The Mason Student as Voter

As I gather my thoughts for my first CLCE blog post, it is an election year.  As a Washingtonian and an educator focused on fostering civic engagement and leadership for social change, I can’t help but have the political engagement aspects of community engagement on the brain right now.

It’s also the beginning of a new school year.  There is some freshness in the air and many college educators are thinking about the subtle changes we see in each new student body as historical and social contexts continue to shape each generation.  (I was reminded this year on Sept 11th that our current Freshmen were about 7 years old that fateful day).  So I’m wondering – what  are today’s college student voters thinking about as they head into the last 5-6 weeks of campaigning?

The students I’ve talked to so far this semester are, like most people, passionate about the issues they have a personal connection to.  Their life experiences amaze me: creating and implementing a high school mentoring program, supporting a mom who survived domestic abuse and becoming a daily crisis center volunteer, supporting a disabled sibling and becoming an advocate, shifting a youth basketball program into a full-on mentorship program, and the many Mason students who are making meaning of their years of service in Iraq or Afghanistan even as they deal with course registration and buying books.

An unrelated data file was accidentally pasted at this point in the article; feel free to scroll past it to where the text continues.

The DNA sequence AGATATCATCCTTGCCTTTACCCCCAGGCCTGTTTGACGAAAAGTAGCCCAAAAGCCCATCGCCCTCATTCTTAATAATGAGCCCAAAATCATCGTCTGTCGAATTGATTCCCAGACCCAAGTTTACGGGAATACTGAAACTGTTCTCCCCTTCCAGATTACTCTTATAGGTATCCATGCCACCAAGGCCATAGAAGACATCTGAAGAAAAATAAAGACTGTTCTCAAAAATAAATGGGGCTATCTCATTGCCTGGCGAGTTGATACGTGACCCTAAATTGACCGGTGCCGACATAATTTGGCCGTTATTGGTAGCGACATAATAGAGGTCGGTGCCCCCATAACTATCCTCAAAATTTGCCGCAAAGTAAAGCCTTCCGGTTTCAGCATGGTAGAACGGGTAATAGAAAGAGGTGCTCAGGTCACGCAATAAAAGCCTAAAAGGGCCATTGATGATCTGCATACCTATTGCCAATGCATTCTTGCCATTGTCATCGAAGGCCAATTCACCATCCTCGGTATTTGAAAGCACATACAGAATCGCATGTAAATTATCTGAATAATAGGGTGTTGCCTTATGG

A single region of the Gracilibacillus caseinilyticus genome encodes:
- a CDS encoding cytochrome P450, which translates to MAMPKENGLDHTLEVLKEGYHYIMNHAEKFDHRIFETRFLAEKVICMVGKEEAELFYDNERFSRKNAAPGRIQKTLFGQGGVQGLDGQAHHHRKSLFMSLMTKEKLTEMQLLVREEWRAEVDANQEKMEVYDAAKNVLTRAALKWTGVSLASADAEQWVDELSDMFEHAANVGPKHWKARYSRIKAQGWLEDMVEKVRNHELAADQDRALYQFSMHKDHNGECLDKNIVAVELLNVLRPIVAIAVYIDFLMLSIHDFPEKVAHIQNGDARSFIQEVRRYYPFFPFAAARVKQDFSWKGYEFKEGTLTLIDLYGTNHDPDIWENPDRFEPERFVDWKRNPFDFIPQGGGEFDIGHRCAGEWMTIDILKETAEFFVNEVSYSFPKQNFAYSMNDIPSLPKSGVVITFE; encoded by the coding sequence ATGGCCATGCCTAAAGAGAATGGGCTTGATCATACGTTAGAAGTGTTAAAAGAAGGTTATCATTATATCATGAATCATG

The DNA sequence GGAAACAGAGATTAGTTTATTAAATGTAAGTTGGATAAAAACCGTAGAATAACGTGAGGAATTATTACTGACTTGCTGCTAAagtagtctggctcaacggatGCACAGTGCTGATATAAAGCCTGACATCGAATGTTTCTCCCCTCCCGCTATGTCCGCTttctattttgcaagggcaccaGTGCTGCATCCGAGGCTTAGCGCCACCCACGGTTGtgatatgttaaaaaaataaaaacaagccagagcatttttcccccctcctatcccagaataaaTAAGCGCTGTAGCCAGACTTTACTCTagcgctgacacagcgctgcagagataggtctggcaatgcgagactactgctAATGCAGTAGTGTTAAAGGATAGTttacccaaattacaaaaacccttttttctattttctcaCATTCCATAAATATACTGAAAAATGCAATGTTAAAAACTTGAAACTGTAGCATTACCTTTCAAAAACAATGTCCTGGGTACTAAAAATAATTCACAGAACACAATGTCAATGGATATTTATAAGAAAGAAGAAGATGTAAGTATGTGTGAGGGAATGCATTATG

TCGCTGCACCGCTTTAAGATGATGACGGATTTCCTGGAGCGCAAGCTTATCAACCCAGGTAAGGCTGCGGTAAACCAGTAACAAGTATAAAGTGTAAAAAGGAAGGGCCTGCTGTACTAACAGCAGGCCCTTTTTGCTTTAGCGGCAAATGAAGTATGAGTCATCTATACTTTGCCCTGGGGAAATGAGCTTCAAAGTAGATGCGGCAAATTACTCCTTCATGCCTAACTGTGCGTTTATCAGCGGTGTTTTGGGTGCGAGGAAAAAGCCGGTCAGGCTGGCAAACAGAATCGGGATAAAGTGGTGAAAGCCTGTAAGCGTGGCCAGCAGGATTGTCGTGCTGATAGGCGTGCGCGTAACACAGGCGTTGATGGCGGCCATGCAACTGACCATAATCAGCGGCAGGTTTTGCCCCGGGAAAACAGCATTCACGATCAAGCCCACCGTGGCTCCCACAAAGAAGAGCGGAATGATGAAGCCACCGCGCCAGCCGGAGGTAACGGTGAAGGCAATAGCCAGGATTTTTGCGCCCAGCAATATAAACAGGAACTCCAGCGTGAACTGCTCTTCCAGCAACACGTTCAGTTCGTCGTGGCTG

If I’ve learned one thing from my time at Mason – I’ve learned this:  you do not know the student in front of you until you ask.  Mason students take the term “non-traditional” to whole new levels.

So this is what is on my mind this week:  what does this mean about the Mason student as a voter?  Do these passions translate to the ballot box?

 



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